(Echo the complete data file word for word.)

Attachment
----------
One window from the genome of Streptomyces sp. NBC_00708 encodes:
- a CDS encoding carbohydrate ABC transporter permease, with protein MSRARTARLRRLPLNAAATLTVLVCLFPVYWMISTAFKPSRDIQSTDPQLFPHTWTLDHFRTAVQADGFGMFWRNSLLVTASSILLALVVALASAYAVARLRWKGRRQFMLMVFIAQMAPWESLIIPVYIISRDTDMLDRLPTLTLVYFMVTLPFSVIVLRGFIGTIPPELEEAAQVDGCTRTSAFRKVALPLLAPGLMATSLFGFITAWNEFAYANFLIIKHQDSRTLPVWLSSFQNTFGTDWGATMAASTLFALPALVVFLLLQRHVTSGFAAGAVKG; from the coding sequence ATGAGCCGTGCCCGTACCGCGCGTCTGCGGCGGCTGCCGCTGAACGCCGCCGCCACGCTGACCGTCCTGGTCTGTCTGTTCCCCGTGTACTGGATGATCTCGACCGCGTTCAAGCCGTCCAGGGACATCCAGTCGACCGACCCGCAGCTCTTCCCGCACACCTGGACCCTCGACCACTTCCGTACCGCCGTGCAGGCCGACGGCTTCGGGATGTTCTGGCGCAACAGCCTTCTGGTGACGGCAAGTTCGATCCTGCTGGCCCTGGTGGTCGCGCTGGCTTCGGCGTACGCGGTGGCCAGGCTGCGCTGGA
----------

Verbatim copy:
One window from the genome of Streptomyces sp. NBC_00708 encodes:
- a CDS encoding carbohydrate ABC transporter permease, with protein MSRARTARLRRLPLNAAATLTVLVCLFPVYWMISTAFKPSRDIQSTDPQLFPHTWTLDHFRTAVQADGFGMFWRNSLLVTASSILLALVVALASAYAVARLRWKGRRQFMLMVFIAQMAPWESLIIPVYIISRDTDMLDRLPTLTLVYFMVTLPFSVIVLRGFIGTIPPELEEAAQVDGCTRTSAFRKVALPLLAPGLMATSLFGFITAWNEFAYANFLIIKHQDSRTLPVWLSSFQNTFGTDWGATMAASTLFALPALVVFLLLQRHVTSGFAAGAVKG; from the coding sequence ATGAGCCGTGCCCGTACCGCGCGTCTGCGGCGGCTGCCGCTGAACGCCGCCGCCACGCTGACCGTCCTGGTCTGTCTGTTCCCCGTGTACTGGATGATCTCGACCGCGTTCAAGCCGTCCAGGGACATCCAGTCGACCGACCCGCAGCTCTTCCCGCACACCTGGACCCTCGACCACTTCCGTACCGCCGTGCAGGCCGACGGCTTCGGGATGTTCTGGCGCAACAGCCTTCTGGTGACGGCAAGTTCGATCCTGCTGGCCCTGGTGGTCGCGCTGGCTTCGGCGTACGCGGTGGCCAGGCTGCGCTGGA